High-level dialogue: UNESCO OER recommendation, implementation in the age of COVID-19

9 Sep 2020 13:00h - 14:00h

Event report

This high-level dialogue addressed the implementation of the UNESCO Recommendation on Open Educational Resources (OER) in the age of Covid-19.

Ms Zeynep Varoglu (Programme Specialist, UNESCO) detailed the content of the UNESCO Recommendation on Open Educational Resources (OER), adopted in 2019. The recommendation outlines five areas of action: building the capacity of stakeholders to create, access, re-use, adapt and redistribute OER; developing supportive policy for OER; encouraging inclusive and equitable quality OER; nurturing the creation of sustainability models for OER; and promoting and reinforcing international cooperation in OER. The OER Dynamic Coalition was recently established to facilitate international and regional cooperation. In response to the Covid-19 pandemic, UNESCO has issued a Call for Joint Action to support learning and knowledge sharing through OER worldwide.

Dr Melinda Bandalaria (Chancellor and Professor, Philippines Open University, Philippines) presented the main challenges and opportunities in implementing the recommendation on OER due to the COVID-19 pandemic. Bandalaria acknowledged that the current context forced the education sector to embrace online services, as an emergency measure. Bandalaria presented the case of the Philippines in the implementation of the recommendation, where training programs have been substantially increased since March 2020 to support remote teaching and learning. At the regional level, Bandalaria also listed the platforms mobilised for the implementation of the recommendation, such as SEAMEO and the Asian Association of Open Universities (AAOU). The OER supports equitable access to learning in the context of COVID-19 by removing cost, the major barrier to learning; by mobilising resources, by strengthening partnerships between academia and governments, and by enhancing international cooperation. Dr Ilham Laaziz (Director, Ministry of Education, Morocco) also highlighted the implementation of the recommendation in Morocco, particularly in response to the COVID-19 pandemic. A number of resources were openly shared by teachers’ associations and private actors in order to facilitate access to online materials in Morocco.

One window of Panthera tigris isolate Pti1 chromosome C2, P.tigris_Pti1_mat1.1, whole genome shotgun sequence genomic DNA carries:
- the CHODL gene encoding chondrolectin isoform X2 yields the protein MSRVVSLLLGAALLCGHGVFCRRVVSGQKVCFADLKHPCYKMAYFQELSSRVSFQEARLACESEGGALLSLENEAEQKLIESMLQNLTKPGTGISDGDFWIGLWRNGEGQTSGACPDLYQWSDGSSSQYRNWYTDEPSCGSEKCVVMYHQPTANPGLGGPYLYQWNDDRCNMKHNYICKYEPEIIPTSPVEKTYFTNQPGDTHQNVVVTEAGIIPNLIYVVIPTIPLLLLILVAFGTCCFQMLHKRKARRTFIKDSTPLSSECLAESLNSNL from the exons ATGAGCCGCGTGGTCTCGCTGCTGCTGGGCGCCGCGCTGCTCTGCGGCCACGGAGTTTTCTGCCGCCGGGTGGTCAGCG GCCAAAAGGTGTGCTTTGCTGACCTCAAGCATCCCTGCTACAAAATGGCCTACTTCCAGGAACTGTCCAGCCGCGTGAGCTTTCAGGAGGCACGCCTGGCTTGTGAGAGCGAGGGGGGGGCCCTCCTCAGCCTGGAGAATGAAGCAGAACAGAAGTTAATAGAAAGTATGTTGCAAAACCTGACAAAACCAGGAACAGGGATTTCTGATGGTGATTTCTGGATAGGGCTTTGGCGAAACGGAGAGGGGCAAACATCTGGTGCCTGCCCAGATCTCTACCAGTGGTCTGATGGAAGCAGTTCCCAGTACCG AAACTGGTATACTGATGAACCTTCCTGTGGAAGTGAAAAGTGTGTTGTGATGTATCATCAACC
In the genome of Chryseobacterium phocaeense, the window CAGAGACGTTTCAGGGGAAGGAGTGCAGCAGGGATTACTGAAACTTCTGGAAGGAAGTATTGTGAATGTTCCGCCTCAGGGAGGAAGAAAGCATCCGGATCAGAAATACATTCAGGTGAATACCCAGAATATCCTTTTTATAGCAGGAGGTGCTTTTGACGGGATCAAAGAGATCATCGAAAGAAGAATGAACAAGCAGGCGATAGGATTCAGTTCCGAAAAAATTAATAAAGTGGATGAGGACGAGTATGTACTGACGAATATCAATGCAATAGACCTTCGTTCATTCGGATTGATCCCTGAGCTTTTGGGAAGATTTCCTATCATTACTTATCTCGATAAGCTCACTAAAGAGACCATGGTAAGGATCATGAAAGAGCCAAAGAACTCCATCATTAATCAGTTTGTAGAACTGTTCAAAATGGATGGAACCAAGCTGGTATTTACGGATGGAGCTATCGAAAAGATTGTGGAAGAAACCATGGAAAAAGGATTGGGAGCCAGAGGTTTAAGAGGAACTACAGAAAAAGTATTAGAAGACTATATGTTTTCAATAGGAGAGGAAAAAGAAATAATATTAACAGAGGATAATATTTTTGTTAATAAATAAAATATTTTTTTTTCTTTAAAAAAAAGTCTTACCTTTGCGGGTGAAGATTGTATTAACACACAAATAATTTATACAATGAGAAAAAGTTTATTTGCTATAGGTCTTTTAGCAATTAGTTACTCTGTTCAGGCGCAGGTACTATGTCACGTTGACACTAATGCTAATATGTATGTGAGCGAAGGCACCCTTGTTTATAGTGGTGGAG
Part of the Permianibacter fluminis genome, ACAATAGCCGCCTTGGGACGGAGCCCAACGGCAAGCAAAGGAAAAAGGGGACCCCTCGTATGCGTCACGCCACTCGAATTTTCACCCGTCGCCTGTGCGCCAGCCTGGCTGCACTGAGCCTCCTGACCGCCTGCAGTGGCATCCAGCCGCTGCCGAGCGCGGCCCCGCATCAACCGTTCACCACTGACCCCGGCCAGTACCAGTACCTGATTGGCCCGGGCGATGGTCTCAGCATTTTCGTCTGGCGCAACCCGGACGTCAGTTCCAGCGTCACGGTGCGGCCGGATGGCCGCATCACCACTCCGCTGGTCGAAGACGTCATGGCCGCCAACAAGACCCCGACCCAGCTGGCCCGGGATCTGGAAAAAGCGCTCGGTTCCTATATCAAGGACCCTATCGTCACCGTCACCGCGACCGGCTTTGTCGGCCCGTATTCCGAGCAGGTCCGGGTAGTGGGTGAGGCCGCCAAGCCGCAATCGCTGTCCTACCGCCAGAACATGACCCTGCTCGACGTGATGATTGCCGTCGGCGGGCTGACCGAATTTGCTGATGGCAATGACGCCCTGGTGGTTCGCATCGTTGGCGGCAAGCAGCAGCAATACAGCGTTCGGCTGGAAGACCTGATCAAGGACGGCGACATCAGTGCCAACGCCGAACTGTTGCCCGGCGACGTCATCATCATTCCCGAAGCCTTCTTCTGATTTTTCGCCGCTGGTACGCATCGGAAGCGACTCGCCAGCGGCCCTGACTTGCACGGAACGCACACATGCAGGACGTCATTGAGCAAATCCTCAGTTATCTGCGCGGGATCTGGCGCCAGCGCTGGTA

From a technological perspective, Mr Mitja Jermol (Director, Josef Stefan Institute, Slovenia) presented the recent work of the UNESCO Chair on Open Technologies for OER and Open Learning to develop OER powered by artificial intelligence (AI). Jermol presented various scenarios of OER supported by AI, for instance in automation of content gathering, translation, contextualisation, and learning analytics. Ms Dorothy Gordon (Chair, Information for All Programme, UNESCO) concluded with comments on the need to overcome traditional barriers to the right to education (language, access to resources). With the COVID-19 pandemic, a growing recognition has arisen that unequal access to resources needs to be addressed worldwide. This particular situation highlights the need for open platforms to promote open learning (as opposed to private monopolies), and to allow universal access to information.